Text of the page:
I am part of the great Cherokee nation; my people lived throughout the great lands east of the Mississippi. My people lived on these lands peacefully for hundreds of years, we were not a nomadic people, and we had stationary homes, raised crops, tended cattle and raised our families. I wish to tell you a story of how my people were tricked, devastated and nearly destroyed by the white man’s government and greed, and my peoples walk along ‘The Trail of Tears’, according to, African in America, (n.d.), “In 1833, a small fraction agreed to sign a removal treaty of New Echota. The leaders of this group were not the recognized leaders of the Cherokee Nation and of 15,000 Cherokee-led by Chief John Ross-signed a petition in protest. The Supreme Court ignored their demands and ratified the treaty in 1836.” (p.5, para.3). The white government did not care that my people did not wish to leave our lands.
My people were given two years to leave on their own; those who did not were forced out of their homes by thousands of troops. My people were not allowed to gather anything, but forced to leave with only the clothes on their backs. At that time 16,000 of my people were forced from their lands into holding areas.
These so called holding areas where my people were held before being moved again were not fit for any man. According to Golden (2001), “Holding areas contained the Cherokee until they could be moved to one of the specialty forts further north. With minimum facilities the forts were little more than rat-infested prisons for these Cherokee.” (p. 2, para.3). My people were forced to live in these in human conditions for months until the government was ready to move them again. In these holding areas my people suffered the first deaths of thousands that would die during this forced migration to the new Indian Territory which is now in Oklahoma.
From the second stage of forts where my people were placed, the terrifying march began and was rightfully named, ‘The Trail of Tears’. This route according to Golden (2001), “began at the Cherokee agency near Rattlesnake Springs and headed northwest to the vicinity of Nashville, Tennessee, then to Hopkinsville, Kentucky. From here the Cherokee headed to a crossing of the Ohio just northwest of the confluence of the Tennessee River. From here the route Cherokee moved southwest, across the Mississippi, near Cape Giradeu, from here the route headed south-southwest across the Ozark Plateau to the Oklahoma Territory.” (p.2, para.6). My people walked for thousands of miles, lead like cattle with no regard to their health or comforts.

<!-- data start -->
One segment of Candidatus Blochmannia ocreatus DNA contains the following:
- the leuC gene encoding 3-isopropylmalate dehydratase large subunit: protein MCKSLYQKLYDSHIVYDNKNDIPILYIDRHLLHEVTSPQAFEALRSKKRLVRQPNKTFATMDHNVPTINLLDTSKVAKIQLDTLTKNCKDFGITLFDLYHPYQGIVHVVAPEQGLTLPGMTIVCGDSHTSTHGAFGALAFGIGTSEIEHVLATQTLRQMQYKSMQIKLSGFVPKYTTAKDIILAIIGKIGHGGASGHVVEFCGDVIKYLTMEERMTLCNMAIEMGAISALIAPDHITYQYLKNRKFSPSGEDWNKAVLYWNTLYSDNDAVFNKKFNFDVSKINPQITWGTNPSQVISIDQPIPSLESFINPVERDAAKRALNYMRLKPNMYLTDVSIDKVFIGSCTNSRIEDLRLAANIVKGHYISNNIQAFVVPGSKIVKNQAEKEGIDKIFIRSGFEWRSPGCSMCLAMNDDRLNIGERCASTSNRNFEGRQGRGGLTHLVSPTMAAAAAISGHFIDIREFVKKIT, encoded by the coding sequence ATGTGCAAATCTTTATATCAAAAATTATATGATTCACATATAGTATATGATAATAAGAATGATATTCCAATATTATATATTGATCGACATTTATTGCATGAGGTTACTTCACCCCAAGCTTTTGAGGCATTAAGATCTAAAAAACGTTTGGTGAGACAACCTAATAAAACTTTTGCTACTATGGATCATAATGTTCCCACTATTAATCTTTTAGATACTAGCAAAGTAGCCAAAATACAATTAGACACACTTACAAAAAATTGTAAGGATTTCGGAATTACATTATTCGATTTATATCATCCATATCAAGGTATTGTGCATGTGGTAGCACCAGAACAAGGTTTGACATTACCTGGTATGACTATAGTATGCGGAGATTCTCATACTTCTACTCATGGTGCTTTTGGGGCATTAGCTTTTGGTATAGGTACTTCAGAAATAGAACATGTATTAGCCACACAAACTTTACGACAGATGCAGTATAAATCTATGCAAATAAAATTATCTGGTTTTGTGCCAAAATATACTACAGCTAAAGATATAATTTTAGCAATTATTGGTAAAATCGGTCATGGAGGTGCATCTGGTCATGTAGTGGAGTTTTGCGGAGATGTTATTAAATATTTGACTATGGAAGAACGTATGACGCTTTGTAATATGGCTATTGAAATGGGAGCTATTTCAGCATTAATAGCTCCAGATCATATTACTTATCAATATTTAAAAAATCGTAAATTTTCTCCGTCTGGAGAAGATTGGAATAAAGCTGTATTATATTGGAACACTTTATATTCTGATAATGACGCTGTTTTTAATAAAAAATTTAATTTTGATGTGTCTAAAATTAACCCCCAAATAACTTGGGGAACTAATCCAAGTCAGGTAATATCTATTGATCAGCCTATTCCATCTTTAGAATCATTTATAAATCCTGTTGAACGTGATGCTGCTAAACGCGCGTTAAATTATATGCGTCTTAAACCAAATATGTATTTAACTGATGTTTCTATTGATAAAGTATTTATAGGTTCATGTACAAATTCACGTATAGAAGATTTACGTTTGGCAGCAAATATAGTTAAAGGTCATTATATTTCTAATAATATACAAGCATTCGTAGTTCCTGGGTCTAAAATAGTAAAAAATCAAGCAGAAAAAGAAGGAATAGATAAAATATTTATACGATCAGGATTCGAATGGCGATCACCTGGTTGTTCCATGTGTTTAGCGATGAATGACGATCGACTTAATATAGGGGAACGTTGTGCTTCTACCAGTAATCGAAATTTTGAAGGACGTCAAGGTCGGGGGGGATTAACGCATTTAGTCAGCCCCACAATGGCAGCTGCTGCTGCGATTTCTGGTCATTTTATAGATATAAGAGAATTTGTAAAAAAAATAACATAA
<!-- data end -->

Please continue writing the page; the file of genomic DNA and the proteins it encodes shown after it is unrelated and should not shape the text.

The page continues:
Along this horrible march 4,000 of my people died, from, hunger, disease, and exposure, the first of my people to die were the old, sick, weak and children, dropping off one by one, left along the trail, my people unable to tend to them as our customs required, as they were continually pushed forward.
Fewer of my people would have suffered and died if they had been allowed to move through white settlements, but because of the fears of the settlements my people were forced time and time again to go around these settlements, sometimes miles out of the way. According to Golden (2001), “For example at Cape, Giradeu, Missouri, the Cherokee had been fording the Mississippi at one point near downtown. City fathers, who were unhappy with the long lines of Indians passing through town asked that they cross two miles north, at a more difficult crossing known as Moccasin Springs.” (p.3, para. 2). Many of my people died during the crossing of an ice covered river there, this would not have happened if the settlers had allowed my people pass through town.
Once my people reached the new Indian Territory in Oklahoma worn weary and beaten down, we thought our troubles were over, that we could begin our lives as a nation again, but we were wrong. The government decided that in order to be accepted by the white settlers my people needed to be taught how to be ‘civilized’, and purposed a six step plan to do this. According to Remini (2010), “they presumed that once the Indians adopted the practice of private property, built homes, farmed, educated their children, and embraced Christianity, these Native Americans would win acceptance from the white Americans.” (p.2). my people had all of this minus Christianity; we had homes, taught our children, and had a government of our own. But in order to be accepted my people had to assimilate into the white man’s ways.
Golden, R. (2001). The Trail of Tears, Our Georgia History (p. 2, 3.)
Judgment Day, (n.d.) African in America (p.2)
Remini, R. (2010, March). Five Civilized Tribes. Wikipedia, The Free Encyclopedia, (p.2),